The Naked Coral'' Hypothesis Revisited - Evidence for and Against Scleractinian Monophyly

The Naked Coral'' Hypothesis Revisited - Evidence for and Against Scleractinian Monophyly

Author Kitahara, Marcelo Visentini Autor UNIFESP Google Scholar
Lin, Mei-Fang Google Scholar
Foret, Sylvain Google Scholar
Huttley, Gavin Google Scholar
Miller, David J. Google Scholar
Chen, Chaolun Allen Google Scholar
Institution Universidade Federal de São Paulo (UNIFESP)
Universidade de São Paulo (USP)
James Cook Univ
Acad Sinica
Australian Natl Univ
Natl Taiwan Univ
Abstract The relationship between Scleractinia and Corallimorpharia, Orders within Anthozoa distinguished by the presence of an aragonite skeleton in the former, is controversial. Although classically considered distinct groups, some phylogenetic analyses have placed the Corallimorpharia within a larger Scleractinia/Corallimorpharia clade, leading to the suggestion that the Corallimorpharia are naked corals'' that arose via skeleton loss during the Cretaceous from a Scleractinian ancestor. Scleractinian paraphyly is, however, contradicted by a number of recent phylogenetic studies based on mt nucleotide (nt) sequence data. Whereas the naked coral'' hypothesis was based on analysis of the sequences of proteins encoded by a relatively small number of mt genomes, here a much-expanded dataset was used to reinvestigate hexacorallian phylogeny. the initial observation was that, whereas analyses based on nt data support scleractinian monophyly, those based on amino acid (aa) data support the naked coral'' hypothesis, irrespective of the method and with very strong support. To better understand the bases of these contrasting results, the effects of systematic errors were examined. Compared to other hexacorallians, the mt genomes of Robust'' corals have a higher (A+T) content, codon usage is far more constrained, and the proteins that they encode have a markedly higher phenylalanine content, leading us to suggest that mt DNA repair may be impaired in this lineage. Thus the naked coral'' topology could be caused by high levels of saturation in these mitochondrial sequences, long-branch effects or model violations. the equivocal results of these extensive analyses highlight the fundamental problems of basing coral phylogeny on mitochondrial sequence data.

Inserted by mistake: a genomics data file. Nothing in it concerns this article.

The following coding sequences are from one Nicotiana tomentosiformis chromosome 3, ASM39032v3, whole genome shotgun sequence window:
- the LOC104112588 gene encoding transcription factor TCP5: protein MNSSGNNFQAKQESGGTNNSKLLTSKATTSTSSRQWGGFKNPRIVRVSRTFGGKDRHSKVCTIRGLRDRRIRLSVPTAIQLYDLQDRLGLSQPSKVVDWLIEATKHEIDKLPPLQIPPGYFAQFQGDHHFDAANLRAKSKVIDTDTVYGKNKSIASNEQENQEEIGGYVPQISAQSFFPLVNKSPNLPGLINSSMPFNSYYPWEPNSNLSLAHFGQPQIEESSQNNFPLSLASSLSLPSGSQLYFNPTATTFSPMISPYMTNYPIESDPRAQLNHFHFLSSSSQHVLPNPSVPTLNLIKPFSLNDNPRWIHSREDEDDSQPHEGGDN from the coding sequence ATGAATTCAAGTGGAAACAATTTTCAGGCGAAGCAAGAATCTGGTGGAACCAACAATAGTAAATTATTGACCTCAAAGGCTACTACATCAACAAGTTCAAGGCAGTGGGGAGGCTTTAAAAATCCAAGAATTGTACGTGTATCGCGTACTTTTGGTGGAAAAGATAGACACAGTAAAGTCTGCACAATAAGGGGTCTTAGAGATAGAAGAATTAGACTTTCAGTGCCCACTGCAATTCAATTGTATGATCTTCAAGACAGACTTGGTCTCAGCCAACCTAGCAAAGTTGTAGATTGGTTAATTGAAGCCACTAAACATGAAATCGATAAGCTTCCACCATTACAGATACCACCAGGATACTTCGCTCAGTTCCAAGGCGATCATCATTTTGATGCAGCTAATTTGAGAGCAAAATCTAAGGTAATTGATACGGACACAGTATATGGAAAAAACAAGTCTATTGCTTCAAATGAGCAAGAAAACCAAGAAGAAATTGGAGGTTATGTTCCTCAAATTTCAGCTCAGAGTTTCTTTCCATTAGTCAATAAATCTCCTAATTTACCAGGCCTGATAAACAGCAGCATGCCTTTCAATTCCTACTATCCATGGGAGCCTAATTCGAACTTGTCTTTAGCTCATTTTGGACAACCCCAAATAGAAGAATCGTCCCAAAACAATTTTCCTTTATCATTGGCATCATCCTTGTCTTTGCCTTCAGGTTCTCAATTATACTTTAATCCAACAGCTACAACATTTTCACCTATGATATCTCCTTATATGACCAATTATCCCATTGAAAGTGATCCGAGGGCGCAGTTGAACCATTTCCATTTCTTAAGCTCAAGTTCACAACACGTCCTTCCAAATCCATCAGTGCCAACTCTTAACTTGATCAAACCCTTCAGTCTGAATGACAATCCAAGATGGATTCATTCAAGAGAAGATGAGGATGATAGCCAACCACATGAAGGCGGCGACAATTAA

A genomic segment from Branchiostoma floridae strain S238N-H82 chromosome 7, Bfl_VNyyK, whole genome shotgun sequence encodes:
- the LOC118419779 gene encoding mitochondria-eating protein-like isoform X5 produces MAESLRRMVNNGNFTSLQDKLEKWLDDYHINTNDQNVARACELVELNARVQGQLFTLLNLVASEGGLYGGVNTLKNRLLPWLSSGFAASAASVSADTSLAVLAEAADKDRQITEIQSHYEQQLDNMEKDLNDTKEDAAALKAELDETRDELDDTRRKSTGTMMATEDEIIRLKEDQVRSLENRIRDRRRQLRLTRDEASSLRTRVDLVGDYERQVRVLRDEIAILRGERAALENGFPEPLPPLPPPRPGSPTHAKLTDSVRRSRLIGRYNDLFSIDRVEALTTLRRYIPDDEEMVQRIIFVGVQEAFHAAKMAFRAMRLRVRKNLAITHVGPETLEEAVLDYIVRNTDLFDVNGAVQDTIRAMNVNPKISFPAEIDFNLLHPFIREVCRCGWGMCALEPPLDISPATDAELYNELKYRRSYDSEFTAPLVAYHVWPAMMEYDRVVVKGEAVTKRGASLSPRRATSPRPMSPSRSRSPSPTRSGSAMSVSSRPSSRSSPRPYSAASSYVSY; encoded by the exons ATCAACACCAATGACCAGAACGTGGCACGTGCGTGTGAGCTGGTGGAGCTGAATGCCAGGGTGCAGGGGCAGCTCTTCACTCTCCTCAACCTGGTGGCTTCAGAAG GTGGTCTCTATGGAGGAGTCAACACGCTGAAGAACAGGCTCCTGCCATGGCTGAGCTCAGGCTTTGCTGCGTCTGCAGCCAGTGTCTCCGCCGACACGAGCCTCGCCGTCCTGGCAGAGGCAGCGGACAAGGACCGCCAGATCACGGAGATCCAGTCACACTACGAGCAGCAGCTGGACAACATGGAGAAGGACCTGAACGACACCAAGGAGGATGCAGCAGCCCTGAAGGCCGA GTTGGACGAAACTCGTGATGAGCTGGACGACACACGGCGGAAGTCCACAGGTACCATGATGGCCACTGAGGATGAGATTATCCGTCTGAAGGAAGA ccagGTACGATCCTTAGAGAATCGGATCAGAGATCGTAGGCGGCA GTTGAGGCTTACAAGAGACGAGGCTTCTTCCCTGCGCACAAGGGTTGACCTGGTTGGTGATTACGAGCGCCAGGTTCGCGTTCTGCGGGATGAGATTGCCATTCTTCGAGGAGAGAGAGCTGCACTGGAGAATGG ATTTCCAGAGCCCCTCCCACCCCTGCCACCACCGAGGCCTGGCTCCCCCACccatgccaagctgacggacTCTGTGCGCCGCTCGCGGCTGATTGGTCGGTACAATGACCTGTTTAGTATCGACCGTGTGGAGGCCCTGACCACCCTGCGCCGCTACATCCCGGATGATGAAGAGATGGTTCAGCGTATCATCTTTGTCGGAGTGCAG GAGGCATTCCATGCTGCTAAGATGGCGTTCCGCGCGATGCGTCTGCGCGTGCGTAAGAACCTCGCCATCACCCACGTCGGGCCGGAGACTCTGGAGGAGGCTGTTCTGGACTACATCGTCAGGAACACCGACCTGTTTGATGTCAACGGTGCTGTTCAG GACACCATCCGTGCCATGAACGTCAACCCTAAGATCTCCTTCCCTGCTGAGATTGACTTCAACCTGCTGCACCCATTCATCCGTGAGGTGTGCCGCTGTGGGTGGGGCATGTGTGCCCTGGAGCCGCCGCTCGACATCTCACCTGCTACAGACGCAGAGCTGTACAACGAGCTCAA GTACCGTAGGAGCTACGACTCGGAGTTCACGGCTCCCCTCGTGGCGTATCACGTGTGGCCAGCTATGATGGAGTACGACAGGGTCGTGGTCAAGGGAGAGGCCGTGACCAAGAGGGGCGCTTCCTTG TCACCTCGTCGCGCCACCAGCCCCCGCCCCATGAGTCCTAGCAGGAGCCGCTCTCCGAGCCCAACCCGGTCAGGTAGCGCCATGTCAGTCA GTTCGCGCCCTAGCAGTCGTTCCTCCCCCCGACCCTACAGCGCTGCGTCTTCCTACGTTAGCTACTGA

Language English
Sponsor National Science Council (NSC)
Academia Sinica
Australian Research Council
Fundação de Amparo à Pesquisa do Estado de São Paulo (FAPESP)
Grant number FAPESP: 2012/21583-1
Date 2014-04-16
Published in Plos One. San Francisco: Public Library Science, v. 9, n. 4, 13 p., 2014.
ISSN 1932-6203 (Sherpa/Romeo, impact factor)
Publisher Public Library Science
Extent 13
Access rights Open access Open Access
Type Article
Web of Science ID WOS:000336863900064

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